4 Work Models that Will Define the Post-Pandemic World

4 Work Models that Will Define the Post-Pandemic World

Post-Pandemic World: As we begin to see a glimmer of light at the end of the pandemic tunnel, society is asking itself what a world of normalcy will look like. In today’s corporate world, the big questions of the year are who will remain virtual — and for how long.

Companies ranging from Twitch to Twitter have taken on the extreme, stating that their staffs will have the option to work from home permanently. This is contrasted by many other companies, particularly in the banking industry, that have taken the opposite approach, saying that working from home is not the new norm.

Each organization, culture and work environment is unique. Some companies emphasize collaboration or have particular client demands, making a return to the office central to their success. While there is no one-size-fits-all approach, it is undeniable that companies — particularly those in the tech sector — are evaluating various work models as they prepare for the post-pandemic world.

But what does it actually mean to work remotely? As we enter the post-pandemic world, the definition of remote work needs to be reexamined and subsequently redefined. Physical presence doesn’t necessarily equate to engagement, and technological advances have afforded us circumstances where virtual engagement is many times more effective.

At the same time, there remains a bigger question about what defines an optimal work/life environment. Pre-pandemic burnout was characterized by longer traffic-laced commutes and over-indexing of time spent in the office. Today, it’s the 24/7 availability of a remote worker trapped within the confines of his or her own pandemic-zoned home.

Post-Pandemic World
Post-Pandemic World

So let’s scrap the traditional definition of remote for a bit and develop a new rubric. There are new post-pandemic landscapes of engagement, and consideration of each is critical to driving a company’s next generation of success.

Here are the four categories of engagement in the post-pandemic world.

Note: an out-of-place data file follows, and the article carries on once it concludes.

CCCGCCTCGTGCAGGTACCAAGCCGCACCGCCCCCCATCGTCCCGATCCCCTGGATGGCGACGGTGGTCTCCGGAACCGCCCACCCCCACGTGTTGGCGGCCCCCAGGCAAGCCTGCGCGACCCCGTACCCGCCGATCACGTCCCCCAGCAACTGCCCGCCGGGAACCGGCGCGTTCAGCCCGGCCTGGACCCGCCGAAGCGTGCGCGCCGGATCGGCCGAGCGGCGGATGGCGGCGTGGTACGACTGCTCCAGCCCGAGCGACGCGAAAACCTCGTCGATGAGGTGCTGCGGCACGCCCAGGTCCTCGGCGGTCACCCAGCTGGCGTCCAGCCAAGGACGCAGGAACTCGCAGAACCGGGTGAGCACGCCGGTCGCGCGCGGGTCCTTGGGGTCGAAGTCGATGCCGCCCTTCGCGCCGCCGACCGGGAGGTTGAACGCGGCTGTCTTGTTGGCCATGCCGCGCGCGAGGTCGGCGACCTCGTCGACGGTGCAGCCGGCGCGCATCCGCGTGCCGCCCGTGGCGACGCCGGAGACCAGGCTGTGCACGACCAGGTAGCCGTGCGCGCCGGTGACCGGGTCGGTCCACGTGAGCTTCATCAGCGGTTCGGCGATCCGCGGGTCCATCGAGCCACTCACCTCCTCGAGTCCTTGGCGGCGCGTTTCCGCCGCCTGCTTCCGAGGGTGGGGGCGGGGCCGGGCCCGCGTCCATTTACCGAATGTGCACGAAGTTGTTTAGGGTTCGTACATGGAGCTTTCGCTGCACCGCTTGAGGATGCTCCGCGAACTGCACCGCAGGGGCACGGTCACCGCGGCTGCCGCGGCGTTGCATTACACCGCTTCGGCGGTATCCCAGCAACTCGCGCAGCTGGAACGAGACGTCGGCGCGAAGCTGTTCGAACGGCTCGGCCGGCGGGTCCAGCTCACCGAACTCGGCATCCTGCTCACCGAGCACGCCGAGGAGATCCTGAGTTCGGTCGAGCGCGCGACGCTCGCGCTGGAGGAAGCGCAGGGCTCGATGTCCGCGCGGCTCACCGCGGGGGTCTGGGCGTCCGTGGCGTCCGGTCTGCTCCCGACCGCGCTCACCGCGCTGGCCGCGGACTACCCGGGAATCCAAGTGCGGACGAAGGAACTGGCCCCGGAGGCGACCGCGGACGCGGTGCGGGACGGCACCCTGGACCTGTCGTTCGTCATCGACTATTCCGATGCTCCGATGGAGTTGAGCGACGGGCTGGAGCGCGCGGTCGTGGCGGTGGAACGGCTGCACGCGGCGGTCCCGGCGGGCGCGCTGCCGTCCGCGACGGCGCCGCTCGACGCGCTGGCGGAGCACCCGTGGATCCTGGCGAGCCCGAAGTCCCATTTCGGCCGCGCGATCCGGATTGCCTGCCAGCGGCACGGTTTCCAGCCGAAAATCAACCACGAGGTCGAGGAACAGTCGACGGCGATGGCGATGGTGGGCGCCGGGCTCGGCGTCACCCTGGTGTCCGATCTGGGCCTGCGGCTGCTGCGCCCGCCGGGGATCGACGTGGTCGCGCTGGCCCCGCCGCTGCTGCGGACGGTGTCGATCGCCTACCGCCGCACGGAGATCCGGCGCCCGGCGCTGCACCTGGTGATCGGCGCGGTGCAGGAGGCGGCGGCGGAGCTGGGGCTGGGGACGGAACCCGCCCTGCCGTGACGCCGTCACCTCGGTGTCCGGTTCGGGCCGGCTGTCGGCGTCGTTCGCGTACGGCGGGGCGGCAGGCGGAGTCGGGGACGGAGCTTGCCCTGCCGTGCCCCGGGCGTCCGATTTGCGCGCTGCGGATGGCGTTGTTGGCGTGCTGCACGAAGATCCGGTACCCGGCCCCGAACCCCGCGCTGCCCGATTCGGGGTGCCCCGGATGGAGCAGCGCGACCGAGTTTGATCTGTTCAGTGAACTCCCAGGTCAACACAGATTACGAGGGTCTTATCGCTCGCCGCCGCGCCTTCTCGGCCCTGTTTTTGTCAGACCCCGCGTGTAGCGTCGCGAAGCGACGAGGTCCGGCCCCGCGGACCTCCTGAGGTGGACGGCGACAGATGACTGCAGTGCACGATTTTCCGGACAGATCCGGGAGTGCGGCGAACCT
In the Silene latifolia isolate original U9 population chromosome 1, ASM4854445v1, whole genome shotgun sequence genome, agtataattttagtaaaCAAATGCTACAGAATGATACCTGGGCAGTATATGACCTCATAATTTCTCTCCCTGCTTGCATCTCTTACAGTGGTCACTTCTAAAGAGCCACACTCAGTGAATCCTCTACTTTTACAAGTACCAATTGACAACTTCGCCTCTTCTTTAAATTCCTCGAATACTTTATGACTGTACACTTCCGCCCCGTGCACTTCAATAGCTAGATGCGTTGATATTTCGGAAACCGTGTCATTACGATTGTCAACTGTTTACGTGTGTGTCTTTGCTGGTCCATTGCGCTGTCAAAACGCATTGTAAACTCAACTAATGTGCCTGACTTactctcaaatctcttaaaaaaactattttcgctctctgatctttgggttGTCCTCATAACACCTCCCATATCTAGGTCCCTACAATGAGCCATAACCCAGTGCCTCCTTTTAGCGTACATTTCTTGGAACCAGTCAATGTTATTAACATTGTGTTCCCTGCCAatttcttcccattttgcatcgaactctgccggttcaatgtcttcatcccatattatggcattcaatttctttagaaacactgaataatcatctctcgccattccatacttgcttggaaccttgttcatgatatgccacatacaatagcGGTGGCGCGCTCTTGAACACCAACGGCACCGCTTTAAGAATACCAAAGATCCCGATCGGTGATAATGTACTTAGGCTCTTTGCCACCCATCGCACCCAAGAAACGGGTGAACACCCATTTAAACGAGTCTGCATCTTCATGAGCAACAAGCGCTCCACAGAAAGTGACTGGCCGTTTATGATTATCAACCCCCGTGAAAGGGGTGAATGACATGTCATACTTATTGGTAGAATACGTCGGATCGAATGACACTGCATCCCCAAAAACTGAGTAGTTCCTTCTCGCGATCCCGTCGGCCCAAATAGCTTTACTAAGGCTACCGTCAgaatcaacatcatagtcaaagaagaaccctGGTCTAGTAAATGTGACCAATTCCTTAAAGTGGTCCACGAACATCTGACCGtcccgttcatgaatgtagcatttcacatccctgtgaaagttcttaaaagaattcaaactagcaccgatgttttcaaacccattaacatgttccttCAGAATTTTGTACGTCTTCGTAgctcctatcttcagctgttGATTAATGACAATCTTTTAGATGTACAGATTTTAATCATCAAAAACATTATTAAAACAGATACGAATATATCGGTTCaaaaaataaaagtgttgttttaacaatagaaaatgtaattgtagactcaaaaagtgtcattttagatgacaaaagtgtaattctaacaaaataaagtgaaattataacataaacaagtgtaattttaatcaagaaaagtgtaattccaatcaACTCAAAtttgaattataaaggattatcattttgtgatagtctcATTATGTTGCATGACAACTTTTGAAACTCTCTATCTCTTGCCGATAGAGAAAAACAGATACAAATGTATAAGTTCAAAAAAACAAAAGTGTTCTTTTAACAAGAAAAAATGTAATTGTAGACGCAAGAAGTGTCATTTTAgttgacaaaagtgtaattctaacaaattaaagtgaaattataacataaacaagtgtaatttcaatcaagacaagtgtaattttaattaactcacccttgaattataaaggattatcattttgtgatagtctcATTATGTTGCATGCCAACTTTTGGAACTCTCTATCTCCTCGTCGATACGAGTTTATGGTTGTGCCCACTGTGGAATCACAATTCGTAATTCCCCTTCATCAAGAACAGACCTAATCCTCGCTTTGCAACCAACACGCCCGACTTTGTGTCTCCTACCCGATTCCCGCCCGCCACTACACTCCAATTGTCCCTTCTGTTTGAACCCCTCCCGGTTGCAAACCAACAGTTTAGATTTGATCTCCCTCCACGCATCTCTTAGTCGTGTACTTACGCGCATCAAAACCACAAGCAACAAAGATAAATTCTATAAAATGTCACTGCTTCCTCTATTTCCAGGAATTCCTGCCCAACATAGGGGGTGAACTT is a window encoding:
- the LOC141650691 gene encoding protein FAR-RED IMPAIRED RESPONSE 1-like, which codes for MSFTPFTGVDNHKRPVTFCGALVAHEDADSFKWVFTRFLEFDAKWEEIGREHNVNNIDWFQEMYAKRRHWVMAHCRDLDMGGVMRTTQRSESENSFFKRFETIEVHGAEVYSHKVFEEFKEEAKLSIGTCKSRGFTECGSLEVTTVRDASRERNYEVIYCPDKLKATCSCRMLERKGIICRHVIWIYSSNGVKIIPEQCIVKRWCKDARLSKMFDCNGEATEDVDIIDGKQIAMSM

5 Post-Pandemic Road Trips For You And Your Family (And 1 To Wait On)

1. Physically remote, virtually engaged

Let’s face it: Zoom is a pandemic lifesaver. Overnight, the platform magically saved companies by enabling employees to conduct meetings, pitch partners and train staff remotely.

Companies like Evercast are taking the Zoom professional experience to the next level, enabling anyone to stream, edit and develop movies live. Thus there is now an opportunity to create more diverse, higher-quality films on the front end and to leverage significant travel and broader overhead cost savings on the back end.

2. Physically present, virtually engaged

While it may seem like the corporate crown jewel is for employees to be physically present for as many hours of the day as possible, this has also been proven a fallacy in many cases. Yes, companies may argue that on-site laundry, day care and gourmet chefs keep people productive in the office longer, but what really is the value of this presence? Do employees actually contribute or learn more?

Advances in augmented and virtual reality (VR) technology have made training and advancement more effective, regardless of location. Specular Theory, for example, trains military pilots utilizing VR technology. Not only is this much more cost-effective than carting a full-scale flight simulator around the globe, but studies have found that VR-assisted learning can improve retention by 400%. The same goes for surgery: The Western Orthopedic Association found that medical students who utilized VR completed surgical steps 20% faster and 38% more accurately.

VR is being utilized in corporate training environments as well. TRANSFR has created VR-powered corporate training modules, noting that not only are they more effective, but they are preferred by 85% of employees over alternate training solutions, such as in-person trainers.

3. Hub-and-spoke present

With the advent of the new remote-work norm, migration has been on the rise. According to U.S. News & World Report, the top states for inbound moves in 2020 were South Carolina, Oregon, South Dakota and Arizona, while the top outbound-move states included New York, California, Connecticut and Illinois. Some of these moves will be permanent.

While people may be relocating from big cities, that doesn’t mean they are all moving to a remote mountain range high up in the Rockies, void of neighbors within a line of sight. It’s just the opposite, in fact. Hubs like Sacramento, Phoenix, Austin and Atlanta have become top relocation destinations — Austin has even doubled its inbound moves year over year!

With this trend exists the opportunity for a hub-and-spoke model of geolocation, whereby companies shrink their headquarters space in favor of a more distributed physical presence. People may be moving out of their companies’ epicenters, but that doesn’t mean that they are all independently dispersed. By creating smaller, more dispersed sub-branches, companies can give employees more diverse personal location choices, along with the opportunity to see their teams in person and utilize advances in streaming technology to communicate with other spokes as well as with their main hubs.